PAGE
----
In the meantime, you should try to settle your German Shepherd’s stomach by feeding a bland diet, for example, cooked chicken and white rice, until the symptoms have calmed down. These foods are highly recommended for treating your dog’s tummy troubles. You can also find other ideas and helpful advice on what to feed a German Shepherd with diarrhea here.
Make sure that your dog does not become dehydrated due to diarrhea. Fortunately, most dogs recover within a couple of days, however, diarrhea left too long can lead to dehydration. You must contact your veterinarian for advice if diarrhea persists as they may recommend your German Shepherd fasts for 24 hours to help speed up recovery.
When a dog becomes dehydrated blood flow is reduced which subsequently reduces the delivery of oxygen to organs and tissue. There is also a loss of electrolytes, such as sodium, chloride, and potassium which all have important functions.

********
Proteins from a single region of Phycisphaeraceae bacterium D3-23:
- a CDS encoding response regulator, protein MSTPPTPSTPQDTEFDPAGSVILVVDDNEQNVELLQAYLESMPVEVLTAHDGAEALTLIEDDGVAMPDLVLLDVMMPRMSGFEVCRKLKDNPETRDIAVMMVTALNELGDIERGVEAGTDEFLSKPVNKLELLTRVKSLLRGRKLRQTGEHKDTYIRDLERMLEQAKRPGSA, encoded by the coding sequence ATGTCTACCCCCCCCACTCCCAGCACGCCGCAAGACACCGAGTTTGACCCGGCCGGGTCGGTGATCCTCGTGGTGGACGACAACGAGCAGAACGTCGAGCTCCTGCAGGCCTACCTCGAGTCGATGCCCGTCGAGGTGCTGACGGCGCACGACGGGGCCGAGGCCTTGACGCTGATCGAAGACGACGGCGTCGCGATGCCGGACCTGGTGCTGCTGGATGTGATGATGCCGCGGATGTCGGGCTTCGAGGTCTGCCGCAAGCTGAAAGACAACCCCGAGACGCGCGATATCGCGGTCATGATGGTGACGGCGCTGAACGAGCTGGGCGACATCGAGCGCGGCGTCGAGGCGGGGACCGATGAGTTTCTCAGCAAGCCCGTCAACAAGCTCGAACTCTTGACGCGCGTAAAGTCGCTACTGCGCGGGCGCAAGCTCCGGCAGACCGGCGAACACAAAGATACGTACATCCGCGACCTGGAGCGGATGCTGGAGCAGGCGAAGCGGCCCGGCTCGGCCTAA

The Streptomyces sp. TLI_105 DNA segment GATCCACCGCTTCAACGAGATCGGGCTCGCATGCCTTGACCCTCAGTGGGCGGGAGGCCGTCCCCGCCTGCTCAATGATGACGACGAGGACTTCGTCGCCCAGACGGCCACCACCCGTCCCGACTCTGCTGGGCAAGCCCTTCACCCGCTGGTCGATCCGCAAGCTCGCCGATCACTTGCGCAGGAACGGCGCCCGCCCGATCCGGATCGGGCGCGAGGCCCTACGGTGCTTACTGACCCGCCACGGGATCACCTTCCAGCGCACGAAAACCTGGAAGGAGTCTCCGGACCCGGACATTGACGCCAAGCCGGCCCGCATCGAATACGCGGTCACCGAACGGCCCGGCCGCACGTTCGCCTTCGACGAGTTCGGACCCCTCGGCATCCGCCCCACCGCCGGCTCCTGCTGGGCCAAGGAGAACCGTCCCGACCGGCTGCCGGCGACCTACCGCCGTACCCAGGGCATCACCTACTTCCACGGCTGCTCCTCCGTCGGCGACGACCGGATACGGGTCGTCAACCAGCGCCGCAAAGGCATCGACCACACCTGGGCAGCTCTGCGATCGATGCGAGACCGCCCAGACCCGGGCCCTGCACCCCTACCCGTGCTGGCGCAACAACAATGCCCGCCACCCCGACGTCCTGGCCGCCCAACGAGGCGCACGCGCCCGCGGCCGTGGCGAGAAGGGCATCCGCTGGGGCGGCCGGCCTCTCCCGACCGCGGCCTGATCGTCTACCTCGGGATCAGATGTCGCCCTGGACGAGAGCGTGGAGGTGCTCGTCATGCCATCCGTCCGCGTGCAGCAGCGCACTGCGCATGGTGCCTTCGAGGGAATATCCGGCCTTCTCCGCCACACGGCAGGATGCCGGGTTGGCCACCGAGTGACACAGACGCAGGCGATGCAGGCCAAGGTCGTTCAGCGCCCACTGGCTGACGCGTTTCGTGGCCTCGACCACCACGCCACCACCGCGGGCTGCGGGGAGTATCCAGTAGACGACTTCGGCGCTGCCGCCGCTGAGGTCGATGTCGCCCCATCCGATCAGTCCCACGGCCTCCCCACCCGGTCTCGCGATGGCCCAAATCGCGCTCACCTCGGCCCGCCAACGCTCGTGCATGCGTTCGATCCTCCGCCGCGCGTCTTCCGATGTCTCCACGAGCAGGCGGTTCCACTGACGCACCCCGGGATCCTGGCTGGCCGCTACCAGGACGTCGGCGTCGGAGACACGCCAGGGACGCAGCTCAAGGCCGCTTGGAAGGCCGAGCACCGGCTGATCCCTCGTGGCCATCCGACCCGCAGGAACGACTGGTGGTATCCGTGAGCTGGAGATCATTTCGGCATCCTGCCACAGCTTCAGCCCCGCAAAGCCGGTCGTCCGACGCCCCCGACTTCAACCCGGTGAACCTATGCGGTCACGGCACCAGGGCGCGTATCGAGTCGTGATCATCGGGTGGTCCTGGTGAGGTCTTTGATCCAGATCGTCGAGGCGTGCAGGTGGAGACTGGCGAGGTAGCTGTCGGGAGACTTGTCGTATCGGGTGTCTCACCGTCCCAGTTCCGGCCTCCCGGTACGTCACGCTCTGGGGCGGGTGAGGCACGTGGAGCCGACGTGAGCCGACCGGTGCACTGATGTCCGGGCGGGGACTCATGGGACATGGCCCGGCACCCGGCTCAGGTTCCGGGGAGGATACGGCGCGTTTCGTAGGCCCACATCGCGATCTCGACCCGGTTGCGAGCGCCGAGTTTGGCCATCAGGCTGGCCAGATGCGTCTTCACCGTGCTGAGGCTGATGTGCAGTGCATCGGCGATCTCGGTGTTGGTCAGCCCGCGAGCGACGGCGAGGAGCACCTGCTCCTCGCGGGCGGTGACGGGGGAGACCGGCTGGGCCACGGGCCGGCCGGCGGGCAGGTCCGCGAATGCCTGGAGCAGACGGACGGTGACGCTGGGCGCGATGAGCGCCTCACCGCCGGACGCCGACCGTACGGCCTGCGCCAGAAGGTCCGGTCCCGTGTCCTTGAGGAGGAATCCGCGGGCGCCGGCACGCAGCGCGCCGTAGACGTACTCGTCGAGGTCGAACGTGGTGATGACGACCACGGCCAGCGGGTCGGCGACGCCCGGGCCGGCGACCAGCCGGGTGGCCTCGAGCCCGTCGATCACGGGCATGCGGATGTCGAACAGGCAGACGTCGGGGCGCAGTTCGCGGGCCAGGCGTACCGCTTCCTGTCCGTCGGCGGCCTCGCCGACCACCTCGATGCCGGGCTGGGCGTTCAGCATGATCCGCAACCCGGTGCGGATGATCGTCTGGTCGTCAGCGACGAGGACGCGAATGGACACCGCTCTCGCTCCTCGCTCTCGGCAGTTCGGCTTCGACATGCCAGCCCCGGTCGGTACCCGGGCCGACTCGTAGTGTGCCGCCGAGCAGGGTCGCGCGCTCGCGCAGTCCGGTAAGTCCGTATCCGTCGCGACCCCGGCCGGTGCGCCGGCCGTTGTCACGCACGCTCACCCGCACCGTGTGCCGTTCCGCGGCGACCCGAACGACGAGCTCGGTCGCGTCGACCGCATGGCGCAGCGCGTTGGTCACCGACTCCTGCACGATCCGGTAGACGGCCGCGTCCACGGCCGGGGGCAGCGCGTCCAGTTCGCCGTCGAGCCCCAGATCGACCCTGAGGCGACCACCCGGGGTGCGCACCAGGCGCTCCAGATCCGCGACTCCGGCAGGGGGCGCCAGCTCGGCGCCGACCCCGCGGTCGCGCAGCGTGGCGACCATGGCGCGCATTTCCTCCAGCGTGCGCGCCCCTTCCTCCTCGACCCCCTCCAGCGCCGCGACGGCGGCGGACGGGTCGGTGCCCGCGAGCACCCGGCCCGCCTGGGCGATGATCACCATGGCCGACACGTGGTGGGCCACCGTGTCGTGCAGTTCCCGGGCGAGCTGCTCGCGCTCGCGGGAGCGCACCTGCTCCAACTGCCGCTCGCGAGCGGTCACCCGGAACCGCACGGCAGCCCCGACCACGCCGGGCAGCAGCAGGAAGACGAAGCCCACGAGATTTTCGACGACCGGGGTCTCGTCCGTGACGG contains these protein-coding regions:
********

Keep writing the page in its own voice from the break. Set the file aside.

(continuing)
In severe cases of dog dehydration, the shortage of fluids can lead to kidney and other organ failure and then death. You don’t need to worry though, as this is quite rare. However, these are the symptoms of dehydration to look out for, courtesy of the American Kennel Club:
- Loss of skin elasticity
- Loss of appetite
- Vomiting, with or without diarrhea
- Reduced energy levels and lethargy
- Sunken, dry-looking eyes
- Dry nose
- Dry, sticky gums
- Thick saliva
Dogs who are suffering from diarrhea will need to keep their fluid levels up to replace the extra water they’re losing in their poop. Make sure your German Shepherd has access to water at all times, and that they are drinking throughout the day.
A good idea is to let them lick ice cubes which can also help with rehydration. You can also use a dog water fountain such as the Petsafe Drinkwell (from Amazon) that entices your dog to drink. I like this one as it’s suitable for large breeds and you can adjust the water flow to how your pooch likes it. Many dogs just adore these.
Once the symptoms have gone, gently reintroduce your dog to their regular diet over the next few days. If there is no improvement with the bland diet after a day or so, and diarrhea persists, you should visit your veterinarian for advice and eliminate any other cause.
What is the Difference Between Lactose Intolerance and a Dairy Allergy?